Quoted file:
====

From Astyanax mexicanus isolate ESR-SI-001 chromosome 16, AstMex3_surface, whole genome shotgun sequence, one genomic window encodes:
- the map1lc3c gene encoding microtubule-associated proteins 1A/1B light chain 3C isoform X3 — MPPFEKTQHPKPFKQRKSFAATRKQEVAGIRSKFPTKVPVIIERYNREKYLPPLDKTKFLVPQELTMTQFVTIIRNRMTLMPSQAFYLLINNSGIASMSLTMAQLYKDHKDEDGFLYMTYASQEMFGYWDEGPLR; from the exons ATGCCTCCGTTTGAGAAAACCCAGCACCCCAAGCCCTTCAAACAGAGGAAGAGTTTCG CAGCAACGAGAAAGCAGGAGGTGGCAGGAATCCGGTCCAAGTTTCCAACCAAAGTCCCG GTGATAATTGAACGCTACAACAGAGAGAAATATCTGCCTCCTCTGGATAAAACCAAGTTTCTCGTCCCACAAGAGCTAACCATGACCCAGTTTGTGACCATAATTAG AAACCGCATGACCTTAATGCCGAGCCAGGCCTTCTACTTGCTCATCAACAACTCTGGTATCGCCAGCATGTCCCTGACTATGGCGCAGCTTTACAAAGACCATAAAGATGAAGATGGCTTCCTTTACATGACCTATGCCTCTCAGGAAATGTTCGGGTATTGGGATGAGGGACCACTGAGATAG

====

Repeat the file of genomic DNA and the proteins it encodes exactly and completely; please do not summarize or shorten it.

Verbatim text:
From Astyanax mexicanus isolate ESR-SI-001 chromosome 16, AstMex3_surface, whole genome shotgun sequence, one genomic window encodes:
- the map1lc3c gene encoding microtubule-associated proteins 1A/1B light chain 3C isoform X3 — MPPFEKTQHPKPFKQRKSFAATRKQEVAGIRSKFPTKVPVIIERYNREKYLPPLDKTKFLVPQELTMTQFVTIIRNRMTLMPSQAFYLLINNSGIASMSLTMAQLYKDHKDEDGFLYMTYASQEMFGYWDEGPLR; from the exons ATGCCTCCGTTTGAGAAAACCCAGCACCCCAAGCCCTTCAAACAGAGGAAGAGTTTCG CAGCAACGAGAAAGCAGGAGGTGGCAGGAATCCGGTCCAAGTTTCCAACCAAAGTCCCG GTGATAATTGAACGCTACAACAGAGAGAAATATCTGCCTCCTCTGGATAAAACCAAGTTTCTCGTCCCACAAGAGCTAACCATGACCCAGTTTGTGACCATAATTAG AAACCGCATGACCTTAATGCCGAGCCAGGCCTTCTACTTGCTCATCAACAACTCTGGTATCGCCAGCATGTCCCTGACTATGGCGCAGCTTTACAAAGACCATAAAGATGAAGATGGCTTCCTTTACATGACCTATGCCTCTCAGGAAATGTTCGGGTATTGGGATGAGGGACCACTGAGATAG